Business of Fintech

Where funding for financial technology is going, in five charts

  • Fintech funding fell in the first quarter globally and in North America, but it's no cause for concern
  • Investment appetite grew in Asia and Europe
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Where funding for financial technology is going, in five charts
The appetite for fintech investment in Europe and Asia is growing, according to the latest numbers. CB Insights' Global Fintech Report reported Wednesday that investment in financial startups soared 222 percent quarter over quarter in Europe and 89 percent in Asia, while North American investment took a small dip. Those numbers look big, but the U.S. has the largest financial services market and other regions have generally played catch up to it for years, said Eric Byunn, a partner at Centana Growth Partners, a Palo Alto-based growth equity firm focused on investments in the financial services industry. "The overall message across all of this is financial services affect the global population and there are a lot of companies with incredibly varied business models and levels of sophistication," Byunn said. "The opportunity for innovation in the sector is huge and the numbers here all in all only confirm that."

Here are five charts from the report.

Funding is down, but it's not a cause for concern

In the first quarter, fintech startups raised $2.7 billion across 226 deals. That's a 33 percent rise in funding on a quarterly basis but down 47 percent from the same quarter last year. Deal activity increased 12 percent from the fourth quarter of 2016. At this rate, U.S. deals could fall below 2016 figures U.S. fintech could see a drop in funding of about 18 percent from 2016, going by the first quarter rate of activity. Startups raised $13.1 billion across 889 deals in 2016. U.S. startups' first quarter funding activity is just below total funding for 2013. Global activity, however, could surpass 2016 records if the rest of the year keeps with its current pace. The recent numbers viewed in a long term historical context are very strong, Byunn said, reflecting the recognition by the investment community that innovations have changed and the industry is ripe for opportunity. Quarter to quarter variation is typical.

Insurtech funding has dropped, but recent activity has been consistent Funding to insurance technology companies -- those creating new underwriting, claims, distribution and brokerage platforms, to help insurers deal with legacy IT issues -- fell 25 percent from the previous quarter to $194 million, while deal activity fell 30 percent to 23 deals. This time last year, appetite for insurtech firms was much larger, at $770 million across 38 deals. Payments and billing companies -- payments processing companies, payment card developers and subscription billing software tools -- took a slight dip from last year with $304 million in funding from $311 million, although total deals rose from 38 to 50 on a year over year basis. The biggest funding activity took place in the fourth quarter, with $495 million in funding for payments over 44 deals. Bitcoin and blockchain startups rebounded in the first quarter to $113 million from $77 million in the fourth quarter -- in large part because of BitFury’s $30 million Series C round and Veem’s $24 million Series B.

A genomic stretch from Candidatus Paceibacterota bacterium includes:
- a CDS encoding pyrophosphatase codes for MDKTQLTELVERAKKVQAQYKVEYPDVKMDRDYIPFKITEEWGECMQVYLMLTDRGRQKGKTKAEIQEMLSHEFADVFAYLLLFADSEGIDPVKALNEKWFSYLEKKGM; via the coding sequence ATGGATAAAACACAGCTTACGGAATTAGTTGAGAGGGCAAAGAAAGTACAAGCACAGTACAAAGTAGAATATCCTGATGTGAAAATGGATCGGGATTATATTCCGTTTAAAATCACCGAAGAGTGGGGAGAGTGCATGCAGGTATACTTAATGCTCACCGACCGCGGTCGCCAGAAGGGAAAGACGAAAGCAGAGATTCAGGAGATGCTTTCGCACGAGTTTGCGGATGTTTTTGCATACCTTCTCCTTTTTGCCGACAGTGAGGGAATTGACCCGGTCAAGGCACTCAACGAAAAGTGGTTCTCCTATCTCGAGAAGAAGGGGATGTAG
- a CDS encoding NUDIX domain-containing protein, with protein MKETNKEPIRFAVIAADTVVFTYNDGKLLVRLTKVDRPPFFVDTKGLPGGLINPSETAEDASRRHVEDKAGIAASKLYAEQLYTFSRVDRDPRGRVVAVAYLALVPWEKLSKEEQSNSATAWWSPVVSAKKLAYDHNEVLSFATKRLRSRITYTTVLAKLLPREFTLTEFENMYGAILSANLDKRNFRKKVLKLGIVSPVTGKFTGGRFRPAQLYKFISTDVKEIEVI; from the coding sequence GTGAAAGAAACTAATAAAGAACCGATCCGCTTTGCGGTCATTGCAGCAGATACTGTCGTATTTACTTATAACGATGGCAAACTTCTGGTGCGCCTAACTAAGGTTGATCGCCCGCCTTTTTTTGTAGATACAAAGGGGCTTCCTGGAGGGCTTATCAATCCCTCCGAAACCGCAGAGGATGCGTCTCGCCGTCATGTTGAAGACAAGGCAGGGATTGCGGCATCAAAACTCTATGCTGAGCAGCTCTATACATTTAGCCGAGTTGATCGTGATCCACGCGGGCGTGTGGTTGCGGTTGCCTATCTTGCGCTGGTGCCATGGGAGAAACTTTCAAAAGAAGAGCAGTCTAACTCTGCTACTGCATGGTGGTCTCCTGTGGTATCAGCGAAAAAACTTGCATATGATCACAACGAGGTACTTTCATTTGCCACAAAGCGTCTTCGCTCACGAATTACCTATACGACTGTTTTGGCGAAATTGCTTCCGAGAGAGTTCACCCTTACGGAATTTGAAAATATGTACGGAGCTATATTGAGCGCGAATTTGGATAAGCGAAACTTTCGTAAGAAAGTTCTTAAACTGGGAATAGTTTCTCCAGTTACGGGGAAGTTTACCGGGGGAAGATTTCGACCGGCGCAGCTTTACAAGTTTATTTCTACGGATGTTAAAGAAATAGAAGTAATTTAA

For the past four quarters payments and insurtech have had high investment, with blockchain investment hovering in the 100s, which may be partly to do with hype around the emerging technology that doesn't match up. That drop in insurtech probably not as alarming as it seems, Byunn said, noting there were some large investment deals that took place just before the first quarter of 2016, like Lemonade's $13 million investment in December 2015. Asia and Europe are catching up to North America At the current rate, Europe fintech deal activity could top 2016’s total by 57 percent, according to CB.

UK fintech companies raised $328 million in the first quarter, including more that $200 million invested in Atom Bank and Funding Circle. German deals rose 143 percent on a quarterly basis, while funding grew 341 percent, which was largely driven by investments to Raisin and solarisBank.

North America has had and will continue to have the largest amount of investment activity in this financial services startups, Byunn said. Quarter one showed there's some recognition by global players that they have been slow to invest in financial startups. "The U.S. has the largest financial services market pretty much any way you cut it," he said. "You will continue to see increased levels of investment outside North America – not necessarily taking away from North America, but just showing good health outside of it."

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